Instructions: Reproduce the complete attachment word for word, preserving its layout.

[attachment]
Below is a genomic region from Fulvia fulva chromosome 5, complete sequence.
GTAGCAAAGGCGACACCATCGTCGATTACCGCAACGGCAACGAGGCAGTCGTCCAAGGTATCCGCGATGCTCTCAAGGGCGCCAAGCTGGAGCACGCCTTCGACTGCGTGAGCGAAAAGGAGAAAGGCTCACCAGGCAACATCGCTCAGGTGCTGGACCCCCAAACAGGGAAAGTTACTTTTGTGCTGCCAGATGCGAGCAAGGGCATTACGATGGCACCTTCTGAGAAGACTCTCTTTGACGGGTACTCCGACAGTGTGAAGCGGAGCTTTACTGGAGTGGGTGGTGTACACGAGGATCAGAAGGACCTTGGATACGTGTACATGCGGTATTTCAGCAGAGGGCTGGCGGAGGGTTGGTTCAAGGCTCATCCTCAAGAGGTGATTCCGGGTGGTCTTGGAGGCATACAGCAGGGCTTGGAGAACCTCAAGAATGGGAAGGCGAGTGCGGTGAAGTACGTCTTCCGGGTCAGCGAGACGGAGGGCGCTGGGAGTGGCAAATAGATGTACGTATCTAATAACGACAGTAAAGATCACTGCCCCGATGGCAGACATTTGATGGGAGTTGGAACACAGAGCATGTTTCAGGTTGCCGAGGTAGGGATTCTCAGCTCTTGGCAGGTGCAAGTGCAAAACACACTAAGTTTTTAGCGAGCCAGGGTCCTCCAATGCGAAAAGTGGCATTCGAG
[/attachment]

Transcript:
Below is a genomic region from Fulvia fulva chromosome 5, complete sequence.
GTAGCAAAGGCGACACCATCGTCGATTACCGCAACGGCAACGAGGCAGTCGTCCAAGGTATCCGCGATGCTCTCAAGGGCGCCAAGCTGGAGCACGCCTTCGACTGCGTGAGCGAAAAGGAGAAAGGCTCACCAGGCAACATCGCTCAGGTGCTGGACCCCCAAACAGGGAAAGTTACTTTTGTGCTGCCAGATGCGAGCAAGGGCATTACGATGGCACCTTCTGAGAAGACTCTCTTTGACGGGTACTCCGACAGTGTGAAGCGGAGCTTTACTGGAGTGGGTGGTGTACACGAGGATCAGAAGGACCTTGGATACGTGTACATGCGGTATTTCAGCAGAGGGCTGGCGGAGGGTTGGTTCAAGGCTCATCCTCAAGAGGTGATTCCGGGTGGTCTTGGAGGCATACAGCAGGGCTTGGAGAACCTCAAGAATGGGAAGGCGAGTGCGGTGAAGTACGTCTTCCGGGTCAGCGAGACGGAGGGCGCTGGGAGTGGCAAATAGATGTACGTATCTAATAACGACAGTAAAGATCACTGCCCCGATGGCAGACATTTGATGGGAGTTGGAACACAGAGCATGTTTCAGGTTGCCGAGGTAGGGATTCTCAGCTCTTGGCAGGTGCAAGTGCAAAACACACTAAGTTTTTAGCGAGCCAGGGTCCTCCAATGCGAAAAGTGGCATTCGAG